Map of life expectancy at birth from Global Education Project.

Thursday, December 21, 2006


I know this will be, let's say, interesting to some of our readers. Alex Berenson today in the NYT* reports that Eli Lilly gave information to doctors that was, er, kind of, well, sort of, uhh, not the truth, as such. Actually it was what your personal ethicist might call a lie.

Lilly's biggest seller is the atypical anti-psychotic olanzapine, brand name Zyprexa. It calms hallucinations but it also causes many patients to gain weight, and some of them develop diabetes. It turns out that according to data from clinical trials, 3.6% of people on olanzapine developed high blood sugar, compared with 1.05% on placebo. (Berenson doesn't say so, but this would have been over a short period. The long-term risk is considerably higher.) However, the information they provided to doctors (presumably in the so-called "label," or package insert, although Berenson is not specific) said there was little difference. Lilly also chose not to disclose the results of a study that found that 16 percent of patients taking Zyprexa for a year gained more than 66 pounds -- which is obviously very dangerous.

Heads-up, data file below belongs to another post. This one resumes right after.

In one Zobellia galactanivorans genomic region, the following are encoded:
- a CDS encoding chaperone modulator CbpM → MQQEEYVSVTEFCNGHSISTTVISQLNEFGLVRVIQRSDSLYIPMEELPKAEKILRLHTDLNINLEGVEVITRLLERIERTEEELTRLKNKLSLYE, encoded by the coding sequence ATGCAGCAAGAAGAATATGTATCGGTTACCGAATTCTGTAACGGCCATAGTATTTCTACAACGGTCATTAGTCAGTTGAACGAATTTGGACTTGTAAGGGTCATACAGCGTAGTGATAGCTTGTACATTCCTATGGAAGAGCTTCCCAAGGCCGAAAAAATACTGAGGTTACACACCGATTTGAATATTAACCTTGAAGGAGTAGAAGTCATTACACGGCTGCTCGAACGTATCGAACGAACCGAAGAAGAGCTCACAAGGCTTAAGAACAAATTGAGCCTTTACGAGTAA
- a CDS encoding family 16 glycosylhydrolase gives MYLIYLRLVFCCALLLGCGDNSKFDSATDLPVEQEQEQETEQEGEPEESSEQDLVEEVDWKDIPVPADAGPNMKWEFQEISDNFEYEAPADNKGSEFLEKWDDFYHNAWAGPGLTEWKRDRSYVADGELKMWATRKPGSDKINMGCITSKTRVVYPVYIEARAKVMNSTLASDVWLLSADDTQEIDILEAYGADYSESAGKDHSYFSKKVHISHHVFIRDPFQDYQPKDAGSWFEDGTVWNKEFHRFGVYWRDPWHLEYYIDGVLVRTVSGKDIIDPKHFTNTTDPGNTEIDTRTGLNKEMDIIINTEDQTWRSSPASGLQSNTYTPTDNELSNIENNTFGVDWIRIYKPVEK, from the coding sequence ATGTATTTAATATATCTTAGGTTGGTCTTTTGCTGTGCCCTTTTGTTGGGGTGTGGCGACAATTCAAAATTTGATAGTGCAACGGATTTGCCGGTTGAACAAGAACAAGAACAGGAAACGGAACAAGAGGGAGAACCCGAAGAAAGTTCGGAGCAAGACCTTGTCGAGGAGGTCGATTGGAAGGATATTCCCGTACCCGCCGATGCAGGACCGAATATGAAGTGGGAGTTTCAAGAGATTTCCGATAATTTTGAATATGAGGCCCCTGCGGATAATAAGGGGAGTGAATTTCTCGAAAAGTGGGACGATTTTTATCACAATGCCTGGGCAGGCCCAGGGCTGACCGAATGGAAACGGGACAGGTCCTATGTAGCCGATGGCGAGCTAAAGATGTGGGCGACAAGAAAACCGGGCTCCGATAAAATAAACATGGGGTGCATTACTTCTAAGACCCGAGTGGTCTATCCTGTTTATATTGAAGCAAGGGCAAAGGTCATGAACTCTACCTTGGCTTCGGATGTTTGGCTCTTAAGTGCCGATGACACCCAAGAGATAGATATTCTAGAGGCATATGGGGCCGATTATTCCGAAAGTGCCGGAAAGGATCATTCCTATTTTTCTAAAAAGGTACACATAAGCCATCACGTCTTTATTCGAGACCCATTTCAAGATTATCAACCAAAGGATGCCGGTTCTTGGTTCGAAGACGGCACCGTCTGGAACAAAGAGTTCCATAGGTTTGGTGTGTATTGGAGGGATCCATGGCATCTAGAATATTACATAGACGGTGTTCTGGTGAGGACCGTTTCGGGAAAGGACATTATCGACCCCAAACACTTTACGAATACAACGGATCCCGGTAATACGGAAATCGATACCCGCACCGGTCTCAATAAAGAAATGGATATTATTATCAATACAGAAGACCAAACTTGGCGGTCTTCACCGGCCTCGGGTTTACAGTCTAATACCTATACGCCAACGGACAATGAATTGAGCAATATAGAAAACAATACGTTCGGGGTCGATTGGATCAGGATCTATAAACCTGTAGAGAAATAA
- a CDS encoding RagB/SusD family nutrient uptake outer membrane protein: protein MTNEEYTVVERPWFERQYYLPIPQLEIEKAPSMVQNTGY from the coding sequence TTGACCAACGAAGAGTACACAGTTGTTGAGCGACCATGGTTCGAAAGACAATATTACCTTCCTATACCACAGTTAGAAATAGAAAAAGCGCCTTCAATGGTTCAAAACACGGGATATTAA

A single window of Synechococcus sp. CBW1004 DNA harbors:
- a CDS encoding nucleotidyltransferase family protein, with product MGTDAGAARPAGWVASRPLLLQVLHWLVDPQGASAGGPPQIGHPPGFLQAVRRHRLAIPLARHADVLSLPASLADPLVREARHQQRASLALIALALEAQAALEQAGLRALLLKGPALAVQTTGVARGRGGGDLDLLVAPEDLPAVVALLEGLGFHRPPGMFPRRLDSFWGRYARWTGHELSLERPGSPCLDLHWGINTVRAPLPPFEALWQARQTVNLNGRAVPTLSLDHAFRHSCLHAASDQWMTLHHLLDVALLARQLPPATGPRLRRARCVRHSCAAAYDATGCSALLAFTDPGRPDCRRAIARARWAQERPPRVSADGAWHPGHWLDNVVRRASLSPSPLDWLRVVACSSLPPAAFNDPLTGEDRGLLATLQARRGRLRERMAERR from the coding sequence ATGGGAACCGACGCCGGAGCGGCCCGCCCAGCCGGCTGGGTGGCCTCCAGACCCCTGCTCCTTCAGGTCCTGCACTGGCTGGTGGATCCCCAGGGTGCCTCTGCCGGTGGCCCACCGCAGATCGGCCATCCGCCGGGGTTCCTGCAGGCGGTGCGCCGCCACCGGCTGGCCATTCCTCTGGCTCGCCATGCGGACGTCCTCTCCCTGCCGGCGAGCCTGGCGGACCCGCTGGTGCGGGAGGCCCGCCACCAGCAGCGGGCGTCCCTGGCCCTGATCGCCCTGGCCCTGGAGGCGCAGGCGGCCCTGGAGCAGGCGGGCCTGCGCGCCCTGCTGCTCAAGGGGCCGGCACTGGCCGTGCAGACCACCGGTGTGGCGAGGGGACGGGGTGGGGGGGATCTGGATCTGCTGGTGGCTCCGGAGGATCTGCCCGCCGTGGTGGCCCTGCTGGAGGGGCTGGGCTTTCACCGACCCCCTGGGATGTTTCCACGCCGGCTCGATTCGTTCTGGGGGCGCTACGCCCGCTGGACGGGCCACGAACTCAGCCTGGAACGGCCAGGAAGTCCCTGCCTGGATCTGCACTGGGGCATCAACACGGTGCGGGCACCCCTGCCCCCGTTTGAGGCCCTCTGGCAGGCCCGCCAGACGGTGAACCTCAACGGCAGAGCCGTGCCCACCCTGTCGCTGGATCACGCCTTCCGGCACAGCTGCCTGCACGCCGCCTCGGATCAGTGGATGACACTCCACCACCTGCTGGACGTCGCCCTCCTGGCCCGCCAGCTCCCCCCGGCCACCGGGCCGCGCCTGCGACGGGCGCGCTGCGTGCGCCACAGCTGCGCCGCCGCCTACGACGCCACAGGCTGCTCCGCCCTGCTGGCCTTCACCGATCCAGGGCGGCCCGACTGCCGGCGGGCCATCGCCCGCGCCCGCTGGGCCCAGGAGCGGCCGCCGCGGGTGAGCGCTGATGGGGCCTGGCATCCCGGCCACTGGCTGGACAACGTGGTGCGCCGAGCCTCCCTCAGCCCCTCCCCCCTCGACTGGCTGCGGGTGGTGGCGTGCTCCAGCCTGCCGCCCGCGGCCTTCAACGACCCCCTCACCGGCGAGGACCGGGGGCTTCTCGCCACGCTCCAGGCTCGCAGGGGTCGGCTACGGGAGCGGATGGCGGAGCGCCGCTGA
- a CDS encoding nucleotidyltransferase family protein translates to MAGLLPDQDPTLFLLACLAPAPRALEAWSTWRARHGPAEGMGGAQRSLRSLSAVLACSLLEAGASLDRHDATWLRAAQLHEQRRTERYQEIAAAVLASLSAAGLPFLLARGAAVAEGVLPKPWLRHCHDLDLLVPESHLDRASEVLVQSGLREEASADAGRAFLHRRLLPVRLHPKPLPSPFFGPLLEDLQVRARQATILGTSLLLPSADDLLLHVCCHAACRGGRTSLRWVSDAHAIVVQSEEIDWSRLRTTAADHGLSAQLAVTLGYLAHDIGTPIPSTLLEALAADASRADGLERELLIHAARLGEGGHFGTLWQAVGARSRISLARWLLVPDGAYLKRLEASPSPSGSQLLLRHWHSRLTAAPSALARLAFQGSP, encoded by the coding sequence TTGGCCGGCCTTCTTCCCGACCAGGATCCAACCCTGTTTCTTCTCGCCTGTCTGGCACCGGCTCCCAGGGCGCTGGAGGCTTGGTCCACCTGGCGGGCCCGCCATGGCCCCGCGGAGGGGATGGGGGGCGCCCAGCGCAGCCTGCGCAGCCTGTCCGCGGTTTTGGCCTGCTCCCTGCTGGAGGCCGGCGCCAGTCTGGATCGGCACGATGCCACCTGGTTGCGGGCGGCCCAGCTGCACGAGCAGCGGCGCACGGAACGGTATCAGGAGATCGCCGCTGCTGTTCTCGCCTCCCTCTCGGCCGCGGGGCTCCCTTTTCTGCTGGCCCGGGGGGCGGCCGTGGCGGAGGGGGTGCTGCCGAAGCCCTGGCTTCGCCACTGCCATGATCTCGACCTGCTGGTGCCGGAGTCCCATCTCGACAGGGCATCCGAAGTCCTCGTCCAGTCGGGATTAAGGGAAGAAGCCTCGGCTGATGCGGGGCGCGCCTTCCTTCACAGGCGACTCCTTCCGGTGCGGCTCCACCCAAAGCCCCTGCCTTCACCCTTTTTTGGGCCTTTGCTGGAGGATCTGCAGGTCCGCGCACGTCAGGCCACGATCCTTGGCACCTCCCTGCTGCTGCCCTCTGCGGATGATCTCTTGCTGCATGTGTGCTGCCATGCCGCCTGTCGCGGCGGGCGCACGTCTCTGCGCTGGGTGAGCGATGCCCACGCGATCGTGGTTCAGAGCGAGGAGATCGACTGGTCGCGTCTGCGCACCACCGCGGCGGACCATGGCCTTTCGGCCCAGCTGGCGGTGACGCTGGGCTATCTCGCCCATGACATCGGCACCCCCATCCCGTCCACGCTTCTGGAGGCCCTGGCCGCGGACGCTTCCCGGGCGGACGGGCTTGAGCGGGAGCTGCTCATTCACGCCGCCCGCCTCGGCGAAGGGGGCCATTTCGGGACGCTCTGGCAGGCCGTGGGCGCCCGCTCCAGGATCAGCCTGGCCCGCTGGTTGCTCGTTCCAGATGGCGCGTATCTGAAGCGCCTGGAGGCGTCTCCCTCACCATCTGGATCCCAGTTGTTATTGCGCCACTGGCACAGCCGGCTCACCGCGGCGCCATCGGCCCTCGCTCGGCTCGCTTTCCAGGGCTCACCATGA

Now, that degree of obesity is life threatening. So, what's the word for telling lies, with the motive of financial gain, that result in the deaths of human beings?

*Long-term readers may note that the former NYWT has lost the "W," at least for now. We'll see if they continue to merit non-whore status -- they're on probation.